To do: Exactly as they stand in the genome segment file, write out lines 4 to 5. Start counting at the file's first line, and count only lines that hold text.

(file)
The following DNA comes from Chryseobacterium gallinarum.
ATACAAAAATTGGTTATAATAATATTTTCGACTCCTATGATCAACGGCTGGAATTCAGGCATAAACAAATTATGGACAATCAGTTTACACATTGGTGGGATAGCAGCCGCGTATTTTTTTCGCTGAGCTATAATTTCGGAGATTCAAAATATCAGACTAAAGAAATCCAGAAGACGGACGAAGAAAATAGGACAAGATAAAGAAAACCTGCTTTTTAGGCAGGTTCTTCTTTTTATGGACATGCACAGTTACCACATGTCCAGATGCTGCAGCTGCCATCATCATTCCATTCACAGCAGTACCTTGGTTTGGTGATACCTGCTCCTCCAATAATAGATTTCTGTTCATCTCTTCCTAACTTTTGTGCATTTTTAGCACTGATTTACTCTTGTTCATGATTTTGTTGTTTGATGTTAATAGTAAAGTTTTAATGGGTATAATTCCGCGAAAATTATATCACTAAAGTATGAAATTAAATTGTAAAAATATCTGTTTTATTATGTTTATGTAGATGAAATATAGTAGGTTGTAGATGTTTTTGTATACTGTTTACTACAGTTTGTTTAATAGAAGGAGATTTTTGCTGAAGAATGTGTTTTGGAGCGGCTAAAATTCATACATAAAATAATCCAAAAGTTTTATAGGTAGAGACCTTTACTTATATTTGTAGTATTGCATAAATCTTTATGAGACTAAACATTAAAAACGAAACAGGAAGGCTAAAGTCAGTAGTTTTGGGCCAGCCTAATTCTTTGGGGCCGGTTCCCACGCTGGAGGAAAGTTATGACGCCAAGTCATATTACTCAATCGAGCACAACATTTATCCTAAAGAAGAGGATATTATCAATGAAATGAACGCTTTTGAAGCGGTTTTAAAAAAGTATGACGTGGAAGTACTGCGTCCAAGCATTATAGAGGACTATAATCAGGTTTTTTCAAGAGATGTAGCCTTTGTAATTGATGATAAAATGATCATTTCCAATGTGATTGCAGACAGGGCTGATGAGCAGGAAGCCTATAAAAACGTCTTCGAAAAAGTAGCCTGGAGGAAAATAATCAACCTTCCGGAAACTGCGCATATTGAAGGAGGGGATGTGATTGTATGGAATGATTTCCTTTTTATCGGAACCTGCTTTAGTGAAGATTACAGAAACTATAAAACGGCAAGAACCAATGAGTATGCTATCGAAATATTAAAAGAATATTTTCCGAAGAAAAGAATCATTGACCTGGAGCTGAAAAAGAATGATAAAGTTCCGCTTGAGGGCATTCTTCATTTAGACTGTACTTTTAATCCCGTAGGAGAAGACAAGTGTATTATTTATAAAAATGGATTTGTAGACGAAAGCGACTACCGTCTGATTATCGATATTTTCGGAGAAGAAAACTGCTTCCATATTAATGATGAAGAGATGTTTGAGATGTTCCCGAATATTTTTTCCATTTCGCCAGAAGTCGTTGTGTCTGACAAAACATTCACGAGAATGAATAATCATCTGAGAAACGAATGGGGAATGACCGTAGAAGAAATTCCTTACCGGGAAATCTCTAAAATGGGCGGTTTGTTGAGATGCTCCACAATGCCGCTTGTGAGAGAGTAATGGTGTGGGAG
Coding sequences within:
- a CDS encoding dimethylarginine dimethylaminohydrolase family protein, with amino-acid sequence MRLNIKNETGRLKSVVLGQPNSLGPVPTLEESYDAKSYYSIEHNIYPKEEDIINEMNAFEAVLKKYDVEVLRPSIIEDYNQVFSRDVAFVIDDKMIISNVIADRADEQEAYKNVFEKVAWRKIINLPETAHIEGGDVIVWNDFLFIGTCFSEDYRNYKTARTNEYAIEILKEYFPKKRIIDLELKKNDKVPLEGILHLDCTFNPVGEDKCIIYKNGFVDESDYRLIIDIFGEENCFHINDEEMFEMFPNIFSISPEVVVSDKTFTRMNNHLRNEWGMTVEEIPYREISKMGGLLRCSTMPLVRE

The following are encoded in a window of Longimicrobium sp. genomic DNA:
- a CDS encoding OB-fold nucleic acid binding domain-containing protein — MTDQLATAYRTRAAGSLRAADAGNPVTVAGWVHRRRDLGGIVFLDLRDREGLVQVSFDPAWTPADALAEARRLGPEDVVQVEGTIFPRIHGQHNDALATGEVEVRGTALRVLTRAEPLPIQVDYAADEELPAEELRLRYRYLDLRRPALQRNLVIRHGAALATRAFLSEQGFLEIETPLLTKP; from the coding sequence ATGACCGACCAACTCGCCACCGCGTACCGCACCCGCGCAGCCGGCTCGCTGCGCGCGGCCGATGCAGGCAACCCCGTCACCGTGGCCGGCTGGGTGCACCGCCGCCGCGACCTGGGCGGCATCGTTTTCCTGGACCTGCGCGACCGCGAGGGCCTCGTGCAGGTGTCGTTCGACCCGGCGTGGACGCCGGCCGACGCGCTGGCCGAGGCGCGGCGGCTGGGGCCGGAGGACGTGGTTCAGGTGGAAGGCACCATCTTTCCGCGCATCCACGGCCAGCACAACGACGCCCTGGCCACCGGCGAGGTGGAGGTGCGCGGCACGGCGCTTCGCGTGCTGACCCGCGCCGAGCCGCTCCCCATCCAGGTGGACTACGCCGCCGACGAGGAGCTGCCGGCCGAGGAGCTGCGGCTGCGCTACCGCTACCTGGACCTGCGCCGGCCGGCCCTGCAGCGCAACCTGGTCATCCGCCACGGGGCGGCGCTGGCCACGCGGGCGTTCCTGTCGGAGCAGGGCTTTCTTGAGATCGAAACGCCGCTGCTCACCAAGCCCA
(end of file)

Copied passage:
- a CDS encoding dimethylarginine dimethylaminohydrolase family protein, with amino-acid sequence MRLNIKNETGRLKSVVLGQPNSLGPVPTLEESYDAKSYYSIEHNIYPKEEDIINEMNAFEAVLKKYDVEVLRPSIIEDYNQVFSRDVAFVIDDKMIISNVIADRADEQEAYKNVFEKVAWRKIINLPETAHIEGGDVIVWNDFLFIGTCFSEDYRNYKTARTNEYAIEILKEYFPKKRIIDLELKKNDKVPLEGILHLDCTFNPVGEDKCIIYKNGFVDESDYRLIIDIFGEENCFHINDEEMFEMFPNIFSISPEVVVSDKTFTRMNNHLRNEWGMTVEEIPYREISKMGGLLRCSTMPLVRE

The following are encoded in a window of Longimicrobium sp. genomic DNA: